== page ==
Alluvial fan dynamics in the El'gygytgyn Crater: implications for the 3.6 Ma old sediment archive
1Alfred Wegener Institute for Polar and Marine Research, Telegrafenberg, 14473 Potsdam, Germany
2Arctic and Antarctic Research Institute, Bering Street 38, 199397 St. Petersburg, Russia
3St. Petersburg State University, Faculty of Geography and Geoecology, 10 line V.O., 33, 199178 St. Petersburg, Russia
4Cologne University, Institute for Geology and Mineralogy, Zülpicher Str., 50674 Cologne, Germany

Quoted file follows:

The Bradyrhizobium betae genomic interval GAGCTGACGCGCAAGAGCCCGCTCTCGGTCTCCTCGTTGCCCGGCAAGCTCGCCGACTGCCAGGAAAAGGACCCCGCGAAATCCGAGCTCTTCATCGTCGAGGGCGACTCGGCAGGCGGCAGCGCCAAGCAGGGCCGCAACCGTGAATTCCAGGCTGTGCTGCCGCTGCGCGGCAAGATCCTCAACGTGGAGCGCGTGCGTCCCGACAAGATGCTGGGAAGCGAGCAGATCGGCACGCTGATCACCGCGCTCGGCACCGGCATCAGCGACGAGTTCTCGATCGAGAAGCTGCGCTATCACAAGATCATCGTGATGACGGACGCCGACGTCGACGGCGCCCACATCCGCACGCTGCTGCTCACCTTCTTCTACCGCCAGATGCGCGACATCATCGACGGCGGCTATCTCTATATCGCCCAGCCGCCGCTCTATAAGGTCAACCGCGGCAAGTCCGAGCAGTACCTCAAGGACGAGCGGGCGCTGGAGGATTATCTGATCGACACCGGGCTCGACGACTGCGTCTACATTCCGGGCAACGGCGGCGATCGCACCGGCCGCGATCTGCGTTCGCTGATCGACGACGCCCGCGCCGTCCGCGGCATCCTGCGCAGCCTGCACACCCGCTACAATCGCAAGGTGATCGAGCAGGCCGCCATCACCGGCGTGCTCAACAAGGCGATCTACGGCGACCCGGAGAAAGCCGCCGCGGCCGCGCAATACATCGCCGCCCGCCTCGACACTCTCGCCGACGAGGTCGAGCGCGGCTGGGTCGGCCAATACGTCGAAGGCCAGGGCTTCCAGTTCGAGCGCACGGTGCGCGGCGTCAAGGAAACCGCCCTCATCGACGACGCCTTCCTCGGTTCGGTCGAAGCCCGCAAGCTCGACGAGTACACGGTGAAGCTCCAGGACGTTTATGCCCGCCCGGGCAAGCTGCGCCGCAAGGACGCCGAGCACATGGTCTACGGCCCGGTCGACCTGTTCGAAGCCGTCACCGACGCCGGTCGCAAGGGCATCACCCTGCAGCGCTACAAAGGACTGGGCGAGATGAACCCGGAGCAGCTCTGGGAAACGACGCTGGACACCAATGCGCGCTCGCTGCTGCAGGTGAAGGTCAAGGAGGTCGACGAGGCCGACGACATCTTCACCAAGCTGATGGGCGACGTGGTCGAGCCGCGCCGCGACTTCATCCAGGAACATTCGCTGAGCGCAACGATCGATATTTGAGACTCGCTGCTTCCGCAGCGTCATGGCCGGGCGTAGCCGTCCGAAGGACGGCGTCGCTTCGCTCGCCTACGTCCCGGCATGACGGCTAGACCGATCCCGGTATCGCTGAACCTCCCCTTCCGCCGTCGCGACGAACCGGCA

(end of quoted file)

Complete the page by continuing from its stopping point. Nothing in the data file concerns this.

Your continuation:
Abstract. A sedimentological program has been conducted using frozen core samples from the 141.5 m long El'gygytgyn 5011-3 permafrost well. The drill site is located in sedimentary permafrost west of the lake that partly fills the El'gygytgyn Crater. The total core sequence is interpreted as strata building up a progradational alluvial fan delta. Four structurally and texturally distinct sedimentary units are identified. Unit 1 (141.5–117.0 m) is comprised of ice-cemented, matrix-supported sandy gravel and intercalated sandy layers. Sandy layers represent sediments which rained out as particles in the deeper part of the water column under highly energetic conditions. Unit 2 (117.0–24.25 m) is dominated by ice-cemented, matrix-supported sandy gravel with individual gravel layers. Most of the unit 2 diamicton is understood to result from alluvial wash and subsequent gravitational sliding of coarse-grained material on the basin slope. Unit 3 (24.25–8.5 m) has ice-cemented, matrix-supported sandy gravel that is interrupted by sand beds. These sandy beds are associated with flooding events and represent near-shore sandy shoals. Unit 4 (8.5–0.0 m) is ice-cemented, matrix-supported sandy gravel with varying ice content, mostly higher than below. It consists of slope material and creek fill deposits. The uppermost meter is the active layer into which modern soil organic matter has been incorporated. The nature of the progradational sediment transport taking place from the western and northern crater margins may be related to the complementary occurrence of frequent turbiditic layers in the central lake basin as is known from the lake sediment record. Slope processes such as gravitational sliding and sheet flooding that takes place especially during spring melt are thought to promote mass wasting into the basin. Tectonics are inferred to have initiated the fan accumulation in the first place and possibly the off-centre displacement of the crater lake.